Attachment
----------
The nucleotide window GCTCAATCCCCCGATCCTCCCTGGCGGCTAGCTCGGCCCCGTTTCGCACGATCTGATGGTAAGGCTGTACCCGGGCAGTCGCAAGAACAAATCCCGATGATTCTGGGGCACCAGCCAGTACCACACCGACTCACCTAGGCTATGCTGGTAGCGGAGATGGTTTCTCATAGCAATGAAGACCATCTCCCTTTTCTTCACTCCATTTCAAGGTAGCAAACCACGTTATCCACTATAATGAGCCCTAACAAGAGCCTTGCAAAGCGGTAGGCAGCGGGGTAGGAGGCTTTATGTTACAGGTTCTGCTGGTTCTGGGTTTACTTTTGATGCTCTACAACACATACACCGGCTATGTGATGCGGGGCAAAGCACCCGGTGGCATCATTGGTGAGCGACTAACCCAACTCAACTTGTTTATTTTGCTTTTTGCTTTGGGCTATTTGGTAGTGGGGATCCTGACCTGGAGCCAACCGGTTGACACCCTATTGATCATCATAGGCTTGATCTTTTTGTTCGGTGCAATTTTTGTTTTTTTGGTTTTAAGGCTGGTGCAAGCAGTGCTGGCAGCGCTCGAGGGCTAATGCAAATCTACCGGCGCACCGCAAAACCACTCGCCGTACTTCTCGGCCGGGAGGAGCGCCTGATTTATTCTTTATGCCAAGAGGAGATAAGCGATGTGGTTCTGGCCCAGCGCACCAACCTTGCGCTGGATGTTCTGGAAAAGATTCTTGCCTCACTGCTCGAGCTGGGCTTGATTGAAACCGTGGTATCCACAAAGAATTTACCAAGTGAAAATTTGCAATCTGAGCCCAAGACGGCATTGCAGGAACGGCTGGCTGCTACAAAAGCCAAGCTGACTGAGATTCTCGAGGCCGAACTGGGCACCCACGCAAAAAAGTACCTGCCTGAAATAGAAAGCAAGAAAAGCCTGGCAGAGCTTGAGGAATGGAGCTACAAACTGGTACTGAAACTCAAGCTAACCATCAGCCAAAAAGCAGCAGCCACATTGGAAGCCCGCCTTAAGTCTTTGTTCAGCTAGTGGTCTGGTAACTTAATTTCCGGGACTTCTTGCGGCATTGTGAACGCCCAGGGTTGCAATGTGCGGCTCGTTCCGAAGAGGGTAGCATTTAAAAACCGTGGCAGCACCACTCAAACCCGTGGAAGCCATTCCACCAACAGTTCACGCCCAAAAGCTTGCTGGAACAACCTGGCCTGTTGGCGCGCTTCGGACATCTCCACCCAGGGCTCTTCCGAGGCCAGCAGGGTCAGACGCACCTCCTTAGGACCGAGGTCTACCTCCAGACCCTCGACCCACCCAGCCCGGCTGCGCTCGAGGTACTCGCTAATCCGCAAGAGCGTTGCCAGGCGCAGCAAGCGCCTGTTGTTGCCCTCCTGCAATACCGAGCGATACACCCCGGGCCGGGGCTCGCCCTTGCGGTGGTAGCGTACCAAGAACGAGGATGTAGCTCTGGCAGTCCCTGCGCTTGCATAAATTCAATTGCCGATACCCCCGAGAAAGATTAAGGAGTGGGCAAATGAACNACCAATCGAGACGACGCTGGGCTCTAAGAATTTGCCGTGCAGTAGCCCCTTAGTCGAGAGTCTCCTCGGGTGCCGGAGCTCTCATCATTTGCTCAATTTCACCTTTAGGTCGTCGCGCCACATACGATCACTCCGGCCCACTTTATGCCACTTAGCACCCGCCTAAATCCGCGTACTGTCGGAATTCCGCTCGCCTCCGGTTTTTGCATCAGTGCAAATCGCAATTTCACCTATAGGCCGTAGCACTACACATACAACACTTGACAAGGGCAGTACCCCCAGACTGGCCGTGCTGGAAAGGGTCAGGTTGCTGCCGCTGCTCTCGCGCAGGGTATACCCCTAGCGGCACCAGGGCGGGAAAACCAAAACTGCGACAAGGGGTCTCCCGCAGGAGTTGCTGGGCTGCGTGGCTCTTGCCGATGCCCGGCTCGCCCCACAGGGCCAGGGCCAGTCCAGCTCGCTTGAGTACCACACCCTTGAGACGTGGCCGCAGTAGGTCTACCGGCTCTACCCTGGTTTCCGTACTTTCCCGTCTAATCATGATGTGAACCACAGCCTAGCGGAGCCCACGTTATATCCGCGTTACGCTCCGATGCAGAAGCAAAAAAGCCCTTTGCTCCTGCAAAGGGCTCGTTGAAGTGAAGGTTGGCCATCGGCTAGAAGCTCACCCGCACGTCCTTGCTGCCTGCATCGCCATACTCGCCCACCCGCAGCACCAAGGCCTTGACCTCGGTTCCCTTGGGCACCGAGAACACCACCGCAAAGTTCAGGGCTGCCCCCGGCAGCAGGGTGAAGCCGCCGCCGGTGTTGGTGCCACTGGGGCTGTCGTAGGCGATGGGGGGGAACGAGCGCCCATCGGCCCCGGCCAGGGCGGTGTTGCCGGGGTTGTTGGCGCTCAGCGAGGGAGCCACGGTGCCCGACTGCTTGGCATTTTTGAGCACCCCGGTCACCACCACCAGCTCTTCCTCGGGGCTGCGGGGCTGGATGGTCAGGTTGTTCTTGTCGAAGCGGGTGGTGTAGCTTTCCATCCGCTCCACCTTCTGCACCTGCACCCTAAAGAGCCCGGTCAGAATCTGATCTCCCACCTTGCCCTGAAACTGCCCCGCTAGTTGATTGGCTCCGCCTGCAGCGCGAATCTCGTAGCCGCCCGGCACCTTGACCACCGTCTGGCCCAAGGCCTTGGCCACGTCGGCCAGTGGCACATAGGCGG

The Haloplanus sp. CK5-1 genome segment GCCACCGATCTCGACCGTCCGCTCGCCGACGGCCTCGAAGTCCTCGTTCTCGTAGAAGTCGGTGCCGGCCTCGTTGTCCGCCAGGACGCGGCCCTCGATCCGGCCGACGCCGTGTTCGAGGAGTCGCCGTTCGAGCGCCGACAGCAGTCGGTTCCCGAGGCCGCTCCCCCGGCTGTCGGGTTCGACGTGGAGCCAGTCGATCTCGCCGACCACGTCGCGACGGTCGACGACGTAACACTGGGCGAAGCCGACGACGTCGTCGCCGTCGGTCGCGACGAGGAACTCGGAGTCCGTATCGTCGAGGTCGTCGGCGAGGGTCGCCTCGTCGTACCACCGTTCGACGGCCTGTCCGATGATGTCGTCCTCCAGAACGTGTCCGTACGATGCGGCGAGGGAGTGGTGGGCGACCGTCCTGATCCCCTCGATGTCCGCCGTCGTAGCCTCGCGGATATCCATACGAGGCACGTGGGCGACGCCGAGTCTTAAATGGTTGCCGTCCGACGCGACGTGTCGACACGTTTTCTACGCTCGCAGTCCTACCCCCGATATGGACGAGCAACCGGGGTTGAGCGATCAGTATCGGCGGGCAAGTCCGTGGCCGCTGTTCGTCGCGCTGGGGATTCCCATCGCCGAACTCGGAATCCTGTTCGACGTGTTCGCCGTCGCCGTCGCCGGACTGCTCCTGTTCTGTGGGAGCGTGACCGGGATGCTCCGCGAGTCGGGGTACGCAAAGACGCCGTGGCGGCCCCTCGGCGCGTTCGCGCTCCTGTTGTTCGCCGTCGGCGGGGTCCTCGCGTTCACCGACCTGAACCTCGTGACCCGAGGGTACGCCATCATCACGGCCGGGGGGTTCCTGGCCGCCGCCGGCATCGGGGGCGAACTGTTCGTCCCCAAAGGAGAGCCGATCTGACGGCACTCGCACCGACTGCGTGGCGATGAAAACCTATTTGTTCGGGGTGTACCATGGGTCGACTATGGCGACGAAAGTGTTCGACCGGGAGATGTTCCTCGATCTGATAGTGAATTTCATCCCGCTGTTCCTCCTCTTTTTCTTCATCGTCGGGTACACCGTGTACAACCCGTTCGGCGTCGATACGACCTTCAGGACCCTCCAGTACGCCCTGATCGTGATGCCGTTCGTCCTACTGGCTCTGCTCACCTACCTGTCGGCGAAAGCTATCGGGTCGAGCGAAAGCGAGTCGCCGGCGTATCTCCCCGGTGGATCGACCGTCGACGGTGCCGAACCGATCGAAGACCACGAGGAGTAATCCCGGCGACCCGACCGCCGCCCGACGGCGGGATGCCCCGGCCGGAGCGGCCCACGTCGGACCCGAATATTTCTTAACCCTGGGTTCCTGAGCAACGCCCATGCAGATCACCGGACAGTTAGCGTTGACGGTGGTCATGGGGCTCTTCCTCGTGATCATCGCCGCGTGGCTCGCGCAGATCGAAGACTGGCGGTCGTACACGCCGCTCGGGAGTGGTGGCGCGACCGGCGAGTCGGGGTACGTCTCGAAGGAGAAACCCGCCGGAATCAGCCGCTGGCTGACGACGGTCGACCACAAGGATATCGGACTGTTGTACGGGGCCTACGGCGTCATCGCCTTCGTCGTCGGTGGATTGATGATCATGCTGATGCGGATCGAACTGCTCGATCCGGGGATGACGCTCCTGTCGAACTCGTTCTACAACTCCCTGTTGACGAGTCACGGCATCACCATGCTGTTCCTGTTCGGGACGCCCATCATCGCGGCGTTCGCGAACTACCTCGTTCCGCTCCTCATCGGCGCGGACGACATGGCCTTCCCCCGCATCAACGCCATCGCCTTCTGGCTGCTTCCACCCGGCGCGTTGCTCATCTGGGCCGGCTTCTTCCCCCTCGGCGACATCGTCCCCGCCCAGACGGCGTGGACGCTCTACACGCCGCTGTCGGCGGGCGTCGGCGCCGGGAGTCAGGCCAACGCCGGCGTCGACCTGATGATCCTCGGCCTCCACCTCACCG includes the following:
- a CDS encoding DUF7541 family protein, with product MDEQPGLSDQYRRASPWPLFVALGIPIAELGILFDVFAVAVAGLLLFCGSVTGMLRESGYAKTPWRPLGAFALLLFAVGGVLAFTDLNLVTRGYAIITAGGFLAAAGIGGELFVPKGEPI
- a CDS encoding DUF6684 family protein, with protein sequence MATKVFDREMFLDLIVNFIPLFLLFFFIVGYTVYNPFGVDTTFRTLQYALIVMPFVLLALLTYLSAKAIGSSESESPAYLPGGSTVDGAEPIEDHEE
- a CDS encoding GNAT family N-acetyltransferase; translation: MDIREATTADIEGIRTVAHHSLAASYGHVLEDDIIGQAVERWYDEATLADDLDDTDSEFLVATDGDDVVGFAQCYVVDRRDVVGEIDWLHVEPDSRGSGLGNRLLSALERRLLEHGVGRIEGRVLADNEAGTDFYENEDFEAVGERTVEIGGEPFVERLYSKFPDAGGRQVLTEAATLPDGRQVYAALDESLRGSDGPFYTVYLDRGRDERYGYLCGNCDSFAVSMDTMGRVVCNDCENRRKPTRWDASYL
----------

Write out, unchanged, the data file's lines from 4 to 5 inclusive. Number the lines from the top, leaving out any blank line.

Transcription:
- a CDS encoding DUF6684 family protein, with protein sequence MATKVFDREMFLDLIVNFIPLFLLFFFIVGYTVYNPFGVDTTFRTLQYALIVMPFVLLALLTYLSAKAIGSSESESPAYLPGGSTVDGAEPIEDHEE
- a CDS encoding GNAT family N-acetyltransferase; translation: MDIREATTADIEGIRTVAHHSLAASYGHVLEDDIIGQAVERWYDEATLADDLDDTDSEFLVATDGDDVVGFAQCYVVDRRDVVGEIDWLHVEPDSRGSGLGNRLLSALERRLLEHGVGRIEGRVLADNEAGTDFYENEDFEAVGERTVEIGGEPFVERLYSKFPDAGGRQVLTEAATLPDGRQVYAALDESLRGSDGPFYTVYLDRGRDERYGYLCGNCDSFAVSMDTMGRVVCNDCENRRKPTRWDASYL